How to delete all records in a table using a link

Are you sure that is a good idea? What will happen when google
follows the link? It might be better as a post rather then a get.

Colin

Colin Law wrote:

<%= link_to 'Destroy All', @rushing_offenses.all.destroy!, :confirm =>
format.xml { head :ok }
end
end

I simply want to place a link on one of my pages that when clicked, it
destroys all of the data inside the table (but not the table or model
itself) and then redirects back to the main page which is
@rushing_offenses.

Are you sure that is a good idea? What will happen when google
follows the link? It might be better as a post rather then a get.

Colin

Hi Colin,

I'm just going to be using it for my development platform. I simply
want a link so that I can quickly remove all data in a particular table
and then be able to re-populate it with some new data..

Can you provide me with a way to do that?

Actually I was talking rubbish, the :method => :delete will make it a post.
I think you want something like
<%= link_to 'Destroy All', :action => 'destroyall', :confirm => 'Are
you sure?', :method => :delete %>
but you might need something in routes as well, I am not sure.

Colin

Try this:

View:

<%= link_to ‘Destroy All’, :action => ‘destroyall’, :confirm
=> ‘Are you sure?’, :method => :delete %>

Routes:

map.resources rushing_offenses, :collection => { :destroyall =>
:delete }

Controller:

    def destroyall
RushingOffense.destroy_all
# or RushingOffense.delete_all (very speedy: delete from rushing_offenses)
respond_to do format.html { redirect_to(rushing_offenses_url) }
format.xml { head :ok }
end
end

I think you want

  map.resources :rushing_offenses, :collection => {:delete => :destroyall}

Rick Denatale wrote:

I think you want

map.resources :rushing_offenses, :collection => {:delete =>
:destroyall}

Thanks Rick.

When I do this I get the following error:

Invalid HTTP method specified in route conditions: {:method=>
:destroyall} (Argument Error)

Oops, that was a brain fart on my part, yes the order should be
:destroyall => :delete

My index.html.erb file under views\rushing_offenses looks like:

<h1>Rushing Offense</h1>
<h5>Current Time is <%= Time.now.to_s(:long) %> </h5>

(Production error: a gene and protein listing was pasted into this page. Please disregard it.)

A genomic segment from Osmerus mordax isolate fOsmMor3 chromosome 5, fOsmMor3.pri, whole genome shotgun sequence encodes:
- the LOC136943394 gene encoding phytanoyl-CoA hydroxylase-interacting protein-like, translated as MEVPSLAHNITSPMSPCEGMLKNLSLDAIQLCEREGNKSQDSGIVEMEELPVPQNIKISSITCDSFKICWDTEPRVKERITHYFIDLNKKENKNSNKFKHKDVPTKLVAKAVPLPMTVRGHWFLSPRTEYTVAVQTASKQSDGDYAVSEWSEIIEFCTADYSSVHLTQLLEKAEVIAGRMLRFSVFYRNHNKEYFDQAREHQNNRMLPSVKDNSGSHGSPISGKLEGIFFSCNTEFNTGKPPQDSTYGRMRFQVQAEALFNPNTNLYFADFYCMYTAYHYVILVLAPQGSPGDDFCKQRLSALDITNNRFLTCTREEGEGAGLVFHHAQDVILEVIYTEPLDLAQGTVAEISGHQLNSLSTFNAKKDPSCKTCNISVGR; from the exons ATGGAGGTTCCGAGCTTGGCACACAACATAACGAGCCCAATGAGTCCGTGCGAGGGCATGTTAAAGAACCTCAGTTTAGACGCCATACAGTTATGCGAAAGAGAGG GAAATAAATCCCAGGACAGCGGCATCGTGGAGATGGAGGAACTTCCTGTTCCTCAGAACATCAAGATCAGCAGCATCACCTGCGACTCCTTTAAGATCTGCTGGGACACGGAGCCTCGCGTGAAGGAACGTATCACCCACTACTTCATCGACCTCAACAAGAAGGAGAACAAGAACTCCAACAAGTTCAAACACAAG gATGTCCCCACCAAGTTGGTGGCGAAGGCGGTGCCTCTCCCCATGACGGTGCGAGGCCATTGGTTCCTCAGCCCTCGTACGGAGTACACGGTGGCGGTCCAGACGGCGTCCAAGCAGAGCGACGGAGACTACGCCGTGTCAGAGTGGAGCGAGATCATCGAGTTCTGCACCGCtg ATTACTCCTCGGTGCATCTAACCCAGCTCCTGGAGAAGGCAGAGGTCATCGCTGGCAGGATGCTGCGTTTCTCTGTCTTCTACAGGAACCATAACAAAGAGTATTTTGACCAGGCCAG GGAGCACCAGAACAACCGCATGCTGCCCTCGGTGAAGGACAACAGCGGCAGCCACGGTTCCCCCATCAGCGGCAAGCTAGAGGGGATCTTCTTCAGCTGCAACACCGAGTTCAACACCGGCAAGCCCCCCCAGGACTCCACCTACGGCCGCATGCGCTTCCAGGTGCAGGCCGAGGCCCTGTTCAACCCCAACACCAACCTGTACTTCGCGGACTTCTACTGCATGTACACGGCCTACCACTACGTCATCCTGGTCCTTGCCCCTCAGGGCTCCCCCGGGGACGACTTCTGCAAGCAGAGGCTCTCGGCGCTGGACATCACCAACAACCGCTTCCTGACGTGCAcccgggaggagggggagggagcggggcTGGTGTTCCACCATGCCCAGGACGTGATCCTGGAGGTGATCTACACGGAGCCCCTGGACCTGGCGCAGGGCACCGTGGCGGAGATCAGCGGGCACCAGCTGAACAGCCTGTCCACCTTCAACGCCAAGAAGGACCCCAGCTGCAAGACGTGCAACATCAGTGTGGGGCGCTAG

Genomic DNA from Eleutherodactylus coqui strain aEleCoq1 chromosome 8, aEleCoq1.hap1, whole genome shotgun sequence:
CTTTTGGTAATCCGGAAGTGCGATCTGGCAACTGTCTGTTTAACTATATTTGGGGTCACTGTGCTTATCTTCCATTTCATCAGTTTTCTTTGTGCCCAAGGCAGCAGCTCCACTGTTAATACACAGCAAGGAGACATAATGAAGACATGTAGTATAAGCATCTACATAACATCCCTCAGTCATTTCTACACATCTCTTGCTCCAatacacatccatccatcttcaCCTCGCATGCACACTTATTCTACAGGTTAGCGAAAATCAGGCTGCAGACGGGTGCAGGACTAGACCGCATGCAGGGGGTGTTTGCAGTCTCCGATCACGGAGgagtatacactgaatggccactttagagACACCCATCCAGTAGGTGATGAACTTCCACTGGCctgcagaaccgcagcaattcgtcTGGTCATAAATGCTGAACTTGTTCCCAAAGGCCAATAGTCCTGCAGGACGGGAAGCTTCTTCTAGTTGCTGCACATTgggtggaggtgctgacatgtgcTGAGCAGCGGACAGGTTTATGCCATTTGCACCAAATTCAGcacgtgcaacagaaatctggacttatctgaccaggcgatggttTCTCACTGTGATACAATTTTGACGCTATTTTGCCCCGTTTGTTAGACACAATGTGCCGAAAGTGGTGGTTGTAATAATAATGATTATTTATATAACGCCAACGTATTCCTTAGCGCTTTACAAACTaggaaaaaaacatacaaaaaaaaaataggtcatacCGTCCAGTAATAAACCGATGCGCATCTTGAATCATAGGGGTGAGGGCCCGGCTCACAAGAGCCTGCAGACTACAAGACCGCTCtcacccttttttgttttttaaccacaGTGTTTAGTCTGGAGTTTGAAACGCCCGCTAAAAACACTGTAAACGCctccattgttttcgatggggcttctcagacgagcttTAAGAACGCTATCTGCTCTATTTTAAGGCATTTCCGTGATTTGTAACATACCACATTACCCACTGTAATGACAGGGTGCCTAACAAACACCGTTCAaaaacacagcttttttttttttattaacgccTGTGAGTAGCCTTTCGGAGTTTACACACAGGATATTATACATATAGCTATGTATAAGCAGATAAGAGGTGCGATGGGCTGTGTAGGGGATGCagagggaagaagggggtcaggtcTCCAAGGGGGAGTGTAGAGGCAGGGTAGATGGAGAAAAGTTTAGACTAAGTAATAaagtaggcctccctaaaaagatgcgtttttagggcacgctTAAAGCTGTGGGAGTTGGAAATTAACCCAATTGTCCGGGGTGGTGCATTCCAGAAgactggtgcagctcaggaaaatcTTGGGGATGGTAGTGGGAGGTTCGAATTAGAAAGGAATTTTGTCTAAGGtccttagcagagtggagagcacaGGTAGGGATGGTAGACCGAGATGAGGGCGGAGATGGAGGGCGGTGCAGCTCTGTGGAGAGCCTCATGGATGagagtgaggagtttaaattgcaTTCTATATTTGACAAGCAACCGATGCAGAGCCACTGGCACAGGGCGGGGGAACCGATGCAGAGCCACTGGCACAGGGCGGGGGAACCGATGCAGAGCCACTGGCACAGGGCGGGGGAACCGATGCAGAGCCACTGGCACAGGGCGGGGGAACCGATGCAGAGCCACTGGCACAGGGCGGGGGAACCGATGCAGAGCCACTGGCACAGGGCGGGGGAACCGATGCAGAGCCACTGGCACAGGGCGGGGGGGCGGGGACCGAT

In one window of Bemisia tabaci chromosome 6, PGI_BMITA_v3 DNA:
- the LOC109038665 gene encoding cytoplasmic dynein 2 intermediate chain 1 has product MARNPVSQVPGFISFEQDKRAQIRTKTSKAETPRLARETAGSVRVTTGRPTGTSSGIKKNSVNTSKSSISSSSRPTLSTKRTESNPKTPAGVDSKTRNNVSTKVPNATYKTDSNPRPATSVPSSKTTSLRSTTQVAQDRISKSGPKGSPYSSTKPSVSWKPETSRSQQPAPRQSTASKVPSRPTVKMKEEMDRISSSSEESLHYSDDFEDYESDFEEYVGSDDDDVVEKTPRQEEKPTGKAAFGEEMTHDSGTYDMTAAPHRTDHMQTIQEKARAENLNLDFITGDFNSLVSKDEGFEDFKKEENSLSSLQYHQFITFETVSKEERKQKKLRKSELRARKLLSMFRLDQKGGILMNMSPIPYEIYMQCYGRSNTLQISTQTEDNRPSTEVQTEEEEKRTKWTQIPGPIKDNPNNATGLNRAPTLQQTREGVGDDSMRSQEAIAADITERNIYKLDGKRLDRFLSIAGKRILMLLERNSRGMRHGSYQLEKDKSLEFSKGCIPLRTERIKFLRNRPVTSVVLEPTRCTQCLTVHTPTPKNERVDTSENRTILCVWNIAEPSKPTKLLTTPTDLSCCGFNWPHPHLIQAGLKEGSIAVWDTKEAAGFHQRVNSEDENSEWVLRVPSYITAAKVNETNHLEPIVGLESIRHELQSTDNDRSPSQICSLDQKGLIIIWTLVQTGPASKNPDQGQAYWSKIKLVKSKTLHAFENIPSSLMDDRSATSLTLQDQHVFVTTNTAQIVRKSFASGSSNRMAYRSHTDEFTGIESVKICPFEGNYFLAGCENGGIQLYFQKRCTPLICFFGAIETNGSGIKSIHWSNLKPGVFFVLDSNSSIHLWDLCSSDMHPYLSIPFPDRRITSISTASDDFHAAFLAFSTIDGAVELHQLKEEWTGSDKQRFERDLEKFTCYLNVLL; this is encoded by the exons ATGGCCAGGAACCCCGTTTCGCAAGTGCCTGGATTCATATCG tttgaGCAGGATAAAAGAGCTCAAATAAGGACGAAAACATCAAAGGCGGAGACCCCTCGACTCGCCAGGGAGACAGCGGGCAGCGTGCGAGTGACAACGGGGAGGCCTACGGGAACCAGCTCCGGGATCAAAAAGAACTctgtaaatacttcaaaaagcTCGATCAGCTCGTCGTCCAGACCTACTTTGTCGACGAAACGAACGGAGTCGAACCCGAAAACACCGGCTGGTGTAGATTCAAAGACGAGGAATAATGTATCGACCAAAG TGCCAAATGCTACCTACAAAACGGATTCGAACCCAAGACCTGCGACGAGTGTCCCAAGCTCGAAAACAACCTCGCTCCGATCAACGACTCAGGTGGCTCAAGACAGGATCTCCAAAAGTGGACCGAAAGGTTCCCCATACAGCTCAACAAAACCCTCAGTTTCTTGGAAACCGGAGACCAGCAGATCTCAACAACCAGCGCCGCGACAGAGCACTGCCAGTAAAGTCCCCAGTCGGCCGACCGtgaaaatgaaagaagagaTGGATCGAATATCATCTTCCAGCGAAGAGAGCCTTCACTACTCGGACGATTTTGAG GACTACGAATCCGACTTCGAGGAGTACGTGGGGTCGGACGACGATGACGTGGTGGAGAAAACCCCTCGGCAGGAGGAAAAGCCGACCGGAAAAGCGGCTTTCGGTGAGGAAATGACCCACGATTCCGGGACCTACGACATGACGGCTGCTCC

...

<%= link_to 'Destroy All', :action => 'destroyall', :confirm => 'Are you
sure?', :method => :delete %>

Maybe

  <%= link_to "Destroy All", rushing_offenses_path(:method =>
:delete), :confirm> "Are you sure?" %>

From your earlier post, it looks like you were ending up with a url of
rushing_offense/destroyall?method=delete&confirm=Are+you+sure%3F and a
get request which ends up getting routed to the show action.

Okay, going to simplify this a bit..

Currently, I commented out the maps because with them in they don't seem
to be working (whether I use one or the other)

# map.resources :rushing_offenses, :collection => { :destroyall =>
:delete }
# map.resources :rushing_offenses, :collection => {:delete =>
:destroyall}

My link is set to:

<%= link_to "Destroy All", rushing_offenses_path(:method =>
:destroyall), :confirm => "Are you sure?" %>

3 things:
- that needs to be link_to 'blah', some_path, :method => :delete
- you can't makeup methods here
- the resources stuff should be :destroyall => :delete

Fred

Routes.rb:

  map.resources :people, :collection => {:scrub => :delete}

Index.html.erb:

<%= link_to 'Kill em all', scrub_people_path, :confirm => 'Are you
sure?', :method => :delete %>

people_controller.rb:

  def scrub
    Person.destroy_all
    redirect_to people_url
  end

works for me...

Okay, I believe I understand what you are saying (I'm just probably
missing something small now)

Here's the updated...

Routes:

map.resources :rushing_offenses
map.resources :rushing_offenses, :collection => { :destroyall => :delete
}

Link:

<%= link_to "Destroy All", rushing_offenses_path, :confirm => "Are you
sure?", :method => :delete %>

Controller Method:

def destroyall
    RushingOffense.destroy_all
    redirect_to rushing_offenses_url
end

Just one entry in routes.rb for rushing_offenses

map.resources :rushing_offenses, :collection => {:destroyall => :delete}

(the :collection or :member are additions to the standard resource